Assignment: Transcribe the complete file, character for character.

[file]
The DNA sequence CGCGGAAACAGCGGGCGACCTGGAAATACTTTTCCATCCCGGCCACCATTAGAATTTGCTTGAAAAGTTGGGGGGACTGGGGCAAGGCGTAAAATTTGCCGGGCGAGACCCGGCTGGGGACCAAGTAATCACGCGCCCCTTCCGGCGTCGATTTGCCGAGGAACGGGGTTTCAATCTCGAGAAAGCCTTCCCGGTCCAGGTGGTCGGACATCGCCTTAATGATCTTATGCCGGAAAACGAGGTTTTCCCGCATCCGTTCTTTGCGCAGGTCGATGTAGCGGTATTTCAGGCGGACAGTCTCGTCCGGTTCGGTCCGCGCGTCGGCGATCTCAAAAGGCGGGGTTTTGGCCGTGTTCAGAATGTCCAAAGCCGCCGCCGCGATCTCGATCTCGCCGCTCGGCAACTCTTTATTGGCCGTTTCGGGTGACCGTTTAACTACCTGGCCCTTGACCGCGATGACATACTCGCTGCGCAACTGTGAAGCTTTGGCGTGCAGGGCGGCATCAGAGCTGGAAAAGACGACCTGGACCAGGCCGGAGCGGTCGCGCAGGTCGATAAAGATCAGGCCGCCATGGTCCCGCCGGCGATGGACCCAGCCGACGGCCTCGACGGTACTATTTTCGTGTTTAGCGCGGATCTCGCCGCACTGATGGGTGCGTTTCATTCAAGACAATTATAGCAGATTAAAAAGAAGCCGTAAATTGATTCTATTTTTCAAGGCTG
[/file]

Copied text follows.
The DNA sequence CGCGGAAACAGCGGGCGACCTGGAAATACTTTTCCATCCCGGCCACCATTAGAATTTGCTTGAAAAGTTGGGGGGACTGGGGCAAGGCGTAAAATTTGCCGGGCGAGACCCGGCTGGGGACCAAGTAATCACGCGCCCCTTCCGGCGTCGATTTGCCGAGGAACGGGGTTTCAATCTCGAGAAAGCCTTCCCGGTCCAGGTGGTCGGACATCGCCTTAATGATCTTATGCCGGAAAACGAGGTTTTCCCGCATCCGTTCTTTGCGCAGGTCGATGTAGCGGTATTTCAGGCGGACAGTCTCGTCCGGTTCGGTCCGCGCGTCGGCGATCTCAAAAGGCGGGGTTTTGGCCGTGTTCAGAATGTCCAAAGCCGCCGCCGCGATCTCGATCTCGCCGCTCGGCAACTCTTTATTGGCCGTTTCGGGTGACCGTTTAACTACCTGGCCCTTGACCGCGATGACATACTCGCTGCGCAACTGTGAAGCTTTGGCGTGCAGGGCGGCATCAGAGCTGGAAAAGACGACCTGGACCAGGCCGGAGCGGTCGCGCAGGTCGATAAAGATCAGGCCGCCATGGTCCCGCCGGCGATGGACCCAGCCGACGGCCTCGACGGTACTATTTTCGTGTTTAGCGCGGATCTCGCCGCACTGATGGGTGCGTTTCATTCAAGACAATTATAGCAGATTAAAAAGAAGCCGTAAATTGATTCTATTTTTCAAGGCTG